Re-commissioned on 15 September in 1950 for the Korean War, Evans then joined the 7th Fleet and began the siege of Wonsan, engaging enemy shore batteries.  She also participated in rescuing downed pilots and coordinated bombing missions by United Nations aircraft all across Korea.  On her second Korean tour, she served on both patrol and bombardment duty.

      After the Korean War, from 1954 through 1960, Evans completed five tours of duty to the Far East as well as joining training exercises along the west coast of the United States and the Hawaiian Islands, often combined with the Canadian Navy.

      During Viet Nam, she served on patrol and bombardment duty.  Evans also participated in the 1962 TV military comedy series Ensign O’Toole starring Dean Jones in the title role.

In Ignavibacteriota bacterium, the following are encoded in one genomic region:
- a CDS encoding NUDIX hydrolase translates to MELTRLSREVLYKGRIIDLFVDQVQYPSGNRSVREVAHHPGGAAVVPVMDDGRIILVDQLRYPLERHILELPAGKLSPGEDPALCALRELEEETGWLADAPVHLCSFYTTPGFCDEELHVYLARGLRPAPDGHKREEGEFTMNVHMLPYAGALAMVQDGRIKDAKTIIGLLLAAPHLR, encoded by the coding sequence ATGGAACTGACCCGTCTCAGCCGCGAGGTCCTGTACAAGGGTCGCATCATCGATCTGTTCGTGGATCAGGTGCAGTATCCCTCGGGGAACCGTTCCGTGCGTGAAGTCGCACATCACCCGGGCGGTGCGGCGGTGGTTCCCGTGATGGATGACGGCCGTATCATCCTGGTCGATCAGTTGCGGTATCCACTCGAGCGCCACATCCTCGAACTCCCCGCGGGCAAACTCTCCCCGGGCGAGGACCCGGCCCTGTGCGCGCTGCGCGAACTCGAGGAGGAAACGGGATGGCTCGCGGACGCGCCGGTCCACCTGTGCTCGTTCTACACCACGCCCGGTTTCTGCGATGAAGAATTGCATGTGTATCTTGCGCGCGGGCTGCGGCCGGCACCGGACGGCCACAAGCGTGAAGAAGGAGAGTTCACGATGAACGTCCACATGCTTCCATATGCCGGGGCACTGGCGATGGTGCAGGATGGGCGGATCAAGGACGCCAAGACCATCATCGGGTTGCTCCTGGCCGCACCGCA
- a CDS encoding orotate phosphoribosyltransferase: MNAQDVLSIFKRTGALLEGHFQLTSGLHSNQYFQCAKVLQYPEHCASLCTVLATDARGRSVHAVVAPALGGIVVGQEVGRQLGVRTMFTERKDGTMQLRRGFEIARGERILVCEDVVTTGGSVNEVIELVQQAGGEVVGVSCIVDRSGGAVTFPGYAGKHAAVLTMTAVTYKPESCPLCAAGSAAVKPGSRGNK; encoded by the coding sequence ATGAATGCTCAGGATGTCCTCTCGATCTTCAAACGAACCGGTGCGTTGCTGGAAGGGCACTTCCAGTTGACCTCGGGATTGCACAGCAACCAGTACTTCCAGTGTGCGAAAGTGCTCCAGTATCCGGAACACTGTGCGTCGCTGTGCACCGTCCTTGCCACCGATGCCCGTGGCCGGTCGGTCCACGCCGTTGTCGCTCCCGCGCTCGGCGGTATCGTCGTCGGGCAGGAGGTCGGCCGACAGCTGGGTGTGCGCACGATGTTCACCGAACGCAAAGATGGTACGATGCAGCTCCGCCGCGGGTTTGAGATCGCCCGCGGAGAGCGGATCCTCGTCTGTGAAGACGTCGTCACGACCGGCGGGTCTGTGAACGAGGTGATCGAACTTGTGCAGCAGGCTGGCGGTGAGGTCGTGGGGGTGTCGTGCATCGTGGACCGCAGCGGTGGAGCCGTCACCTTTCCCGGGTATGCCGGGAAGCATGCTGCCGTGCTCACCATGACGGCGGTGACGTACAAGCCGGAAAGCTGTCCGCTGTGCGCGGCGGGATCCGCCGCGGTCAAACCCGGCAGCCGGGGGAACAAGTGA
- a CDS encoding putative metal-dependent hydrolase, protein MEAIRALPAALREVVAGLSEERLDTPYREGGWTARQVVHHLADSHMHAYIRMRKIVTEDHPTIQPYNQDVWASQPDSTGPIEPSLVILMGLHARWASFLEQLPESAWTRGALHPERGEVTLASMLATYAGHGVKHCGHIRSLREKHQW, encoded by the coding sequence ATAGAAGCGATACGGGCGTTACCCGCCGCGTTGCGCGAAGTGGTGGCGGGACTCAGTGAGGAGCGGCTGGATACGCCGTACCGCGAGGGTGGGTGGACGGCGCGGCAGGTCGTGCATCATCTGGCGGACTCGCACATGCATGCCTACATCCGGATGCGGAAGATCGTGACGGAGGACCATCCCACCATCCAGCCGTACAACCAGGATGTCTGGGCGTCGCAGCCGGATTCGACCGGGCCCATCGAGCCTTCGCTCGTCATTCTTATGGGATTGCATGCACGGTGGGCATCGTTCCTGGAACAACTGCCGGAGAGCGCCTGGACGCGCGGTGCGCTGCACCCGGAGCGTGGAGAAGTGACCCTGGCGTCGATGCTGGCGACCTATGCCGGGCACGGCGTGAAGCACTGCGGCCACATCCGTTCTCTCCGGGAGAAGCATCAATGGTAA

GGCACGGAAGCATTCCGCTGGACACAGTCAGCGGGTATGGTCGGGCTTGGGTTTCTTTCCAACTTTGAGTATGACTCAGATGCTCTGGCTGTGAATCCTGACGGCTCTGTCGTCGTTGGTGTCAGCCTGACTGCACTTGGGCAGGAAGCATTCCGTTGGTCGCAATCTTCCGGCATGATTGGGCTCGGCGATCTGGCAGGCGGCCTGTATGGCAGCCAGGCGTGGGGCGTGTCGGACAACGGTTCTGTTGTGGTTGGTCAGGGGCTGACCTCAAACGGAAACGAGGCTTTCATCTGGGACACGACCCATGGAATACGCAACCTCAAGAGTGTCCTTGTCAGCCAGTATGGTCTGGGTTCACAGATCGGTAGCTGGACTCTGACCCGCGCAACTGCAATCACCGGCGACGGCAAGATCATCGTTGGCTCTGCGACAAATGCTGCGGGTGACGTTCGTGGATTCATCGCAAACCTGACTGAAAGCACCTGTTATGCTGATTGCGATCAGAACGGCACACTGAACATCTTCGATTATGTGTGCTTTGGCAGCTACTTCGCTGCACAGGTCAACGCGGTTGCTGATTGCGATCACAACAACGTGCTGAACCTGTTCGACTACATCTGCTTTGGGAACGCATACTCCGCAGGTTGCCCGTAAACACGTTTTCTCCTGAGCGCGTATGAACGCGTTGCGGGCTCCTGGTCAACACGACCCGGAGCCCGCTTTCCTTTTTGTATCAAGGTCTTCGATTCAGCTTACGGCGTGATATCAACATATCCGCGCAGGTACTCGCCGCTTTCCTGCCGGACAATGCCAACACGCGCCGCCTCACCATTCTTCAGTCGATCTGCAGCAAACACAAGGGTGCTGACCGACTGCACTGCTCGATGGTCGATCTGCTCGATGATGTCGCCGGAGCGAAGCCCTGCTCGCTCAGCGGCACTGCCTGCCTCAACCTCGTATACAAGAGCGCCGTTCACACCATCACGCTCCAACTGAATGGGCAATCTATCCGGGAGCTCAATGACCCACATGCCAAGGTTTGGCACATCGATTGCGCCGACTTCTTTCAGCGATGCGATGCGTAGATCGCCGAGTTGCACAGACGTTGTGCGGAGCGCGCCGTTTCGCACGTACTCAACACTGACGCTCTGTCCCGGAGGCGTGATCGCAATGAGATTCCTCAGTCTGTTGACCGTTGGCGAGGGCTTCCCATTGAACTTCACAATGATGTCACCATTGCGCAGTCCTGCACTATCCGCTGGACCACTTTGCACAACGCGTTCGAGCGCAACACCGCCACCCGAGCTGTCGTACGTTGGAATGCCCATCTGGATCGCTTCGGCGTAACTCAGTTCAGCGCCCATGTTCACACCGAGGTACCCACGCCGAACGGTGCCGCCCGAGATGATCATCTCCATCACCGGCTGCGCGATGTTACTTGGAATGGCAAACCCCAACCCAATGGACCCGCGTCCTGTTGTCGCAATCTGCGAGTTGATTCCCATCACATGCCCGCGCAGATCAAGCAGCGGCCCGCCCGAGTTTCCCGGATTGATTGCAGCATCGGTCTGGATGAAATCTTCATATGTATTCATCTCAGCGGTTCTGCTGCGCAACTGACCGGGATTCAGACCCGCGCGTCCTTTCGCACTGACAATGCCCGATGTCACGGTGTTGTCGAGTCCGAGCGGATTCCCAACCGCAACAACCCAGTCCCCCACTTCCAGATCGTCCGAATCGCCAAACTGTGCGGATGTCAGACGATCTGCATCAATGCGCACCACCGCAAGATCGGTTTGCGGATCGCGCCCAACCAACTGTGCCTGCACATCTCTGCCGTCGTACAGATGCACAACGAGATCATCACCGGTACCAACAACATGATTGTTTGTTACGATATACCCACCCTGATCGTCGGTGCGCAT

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Military Writers Society of America Book Review - Unsinkable Sailors: The fall and rise of the last crew of the U.S.S. Frank E. Evans by Paul Sherbo.  

Collisions and accidents at sea are always tragic events. Not all lead to the results as in the case of the USS Frank E. Evans in 1969. Having experienced such an event, but with no deaths involved I easily identified with this story.

First impressions would have folks shaking their heads “how can ships collide on a large ocean.” Naval ships operate at times in rather close formations for large vessels. This is not turning a corner in your corvette, a lot of room is required and above that, good solid communication and attention by all responsible for keeping their collective eyes on what is going on.